Originally posted by HolyT
I was taught long ago that one should study the endgame first, then the middle game, then the opening. It's a simplified adage, but the point is well taken: that a novice should not jump into studying openings right away.
What do you think? How long can a player study tactics alone, and what other areas should be studied first, before studying openings? ...[text shortened]... d study of openings by category, and make observations of the principles involved? Thanks.
begin by learning how the pieces move. then learn their relative point values. discover that the point values relate to the number of squares that they can move to. learn a few tactical tricks (knight forks, discovered checks, double attacks, etc). learn about castling and promotions and stalemates and when you cant do certain moves, like castle across check. learn to how to open (not openings) . . . one or two pawns, at the most, at first, then pieces before pawns, early castling, dont keep moving the same pieces over again. don't trade just to simplify, only trade when there is some advantage to doing it. after these steps, it's time to advance.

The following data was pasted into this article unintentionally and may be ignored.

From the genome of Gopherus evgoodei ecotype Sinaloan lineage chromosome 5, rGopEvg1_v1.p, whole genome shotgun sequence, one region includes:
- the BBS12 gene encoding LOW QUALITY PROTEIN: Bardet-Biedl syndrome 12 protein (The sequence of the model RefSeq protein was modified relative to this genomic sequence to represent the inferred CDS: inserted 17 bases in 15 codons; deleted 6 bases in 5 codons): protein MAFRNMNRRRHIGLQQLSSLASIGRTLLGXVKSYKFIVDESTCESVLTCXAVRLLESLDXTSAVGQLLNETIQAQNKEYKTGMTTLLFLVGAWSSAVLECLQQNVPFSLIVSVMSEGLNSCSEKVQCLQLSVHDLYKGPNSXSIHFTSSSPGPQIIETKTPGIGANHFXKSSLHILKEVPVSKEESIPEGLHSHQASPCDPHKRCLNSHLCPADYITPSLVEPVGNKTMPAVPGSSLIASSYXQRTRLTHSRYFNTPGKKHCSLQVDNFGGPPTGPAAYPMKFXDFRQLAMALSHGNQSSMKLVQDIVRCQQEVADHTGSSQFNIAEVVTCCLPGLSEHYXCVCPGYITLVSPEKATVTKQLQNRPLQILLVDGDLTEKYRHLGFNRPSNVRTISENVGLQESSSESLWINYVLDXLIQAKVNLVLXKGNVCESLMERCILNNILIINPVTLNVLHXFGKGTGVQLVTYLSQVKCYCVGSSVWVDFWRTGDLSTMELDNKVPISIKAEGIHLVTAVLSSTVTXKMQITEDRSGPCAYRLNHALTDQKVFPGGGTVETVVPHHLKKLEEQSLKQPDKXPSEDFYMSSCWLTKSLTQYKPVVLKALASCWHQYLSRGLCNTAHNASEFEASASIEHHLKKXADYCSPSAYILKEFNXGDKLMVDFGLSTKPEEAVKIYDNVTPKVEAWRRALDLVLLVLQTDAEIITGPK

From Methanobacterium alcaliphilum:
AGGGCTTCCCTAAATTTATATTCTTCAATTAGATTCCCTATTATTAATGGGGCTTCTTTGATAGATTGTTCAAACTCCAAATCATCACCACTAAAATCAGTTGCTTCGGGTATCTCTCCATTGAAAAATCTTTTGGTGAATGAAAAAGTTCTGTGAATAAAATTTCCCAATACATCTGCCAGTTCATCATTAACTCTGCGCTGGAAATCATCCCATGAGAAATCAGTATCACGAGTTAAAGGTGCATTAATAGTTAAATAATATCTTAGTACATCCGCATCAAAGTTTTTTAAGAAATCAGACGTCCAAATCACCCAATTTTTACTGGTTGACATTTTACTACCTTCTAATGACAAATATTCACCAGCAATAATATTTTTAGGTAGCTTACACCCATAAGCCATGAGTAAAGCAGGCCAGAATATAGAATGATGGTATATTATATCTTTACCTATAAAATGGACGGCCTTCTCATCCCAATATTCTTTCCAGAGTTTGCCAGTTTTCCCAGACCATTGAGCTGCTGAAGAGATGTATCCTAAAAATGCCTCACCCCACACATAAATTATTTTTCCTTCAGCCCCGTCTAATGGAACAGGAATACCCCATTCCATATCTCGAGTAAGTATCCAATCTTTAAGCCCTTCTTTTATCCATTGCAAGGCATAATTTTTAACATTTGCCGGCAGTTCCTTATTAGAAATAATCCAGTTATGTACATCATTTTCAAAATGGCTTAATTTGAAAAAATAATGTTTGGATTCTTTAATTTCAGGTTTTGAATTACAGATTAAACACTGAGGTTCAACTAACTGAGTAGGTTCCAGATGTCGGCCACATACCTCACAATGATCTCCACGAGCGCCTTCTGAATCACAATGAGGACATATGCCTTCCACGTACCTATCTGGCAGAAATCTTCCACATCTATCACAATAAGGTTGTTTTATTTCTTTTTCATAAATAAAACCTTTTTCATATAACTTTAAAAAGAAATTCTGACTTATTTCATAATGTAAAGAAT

start to learn opening patterns (ones with names, and what the underlying + and - are. begin to understand pawn structures. learn more complicated tactical tricks (combinations). start to learn 2 and 3 move mates. find out about open and closed games. find out about which pieces work together better than others, like why two bishops or two knights is usually better than a bishop and a knight etc.
start to learn games. study bobby fisher, morphy, capablanca, kasparov, karpov, polgars, and all the others.
wake up on day two for the next lesson.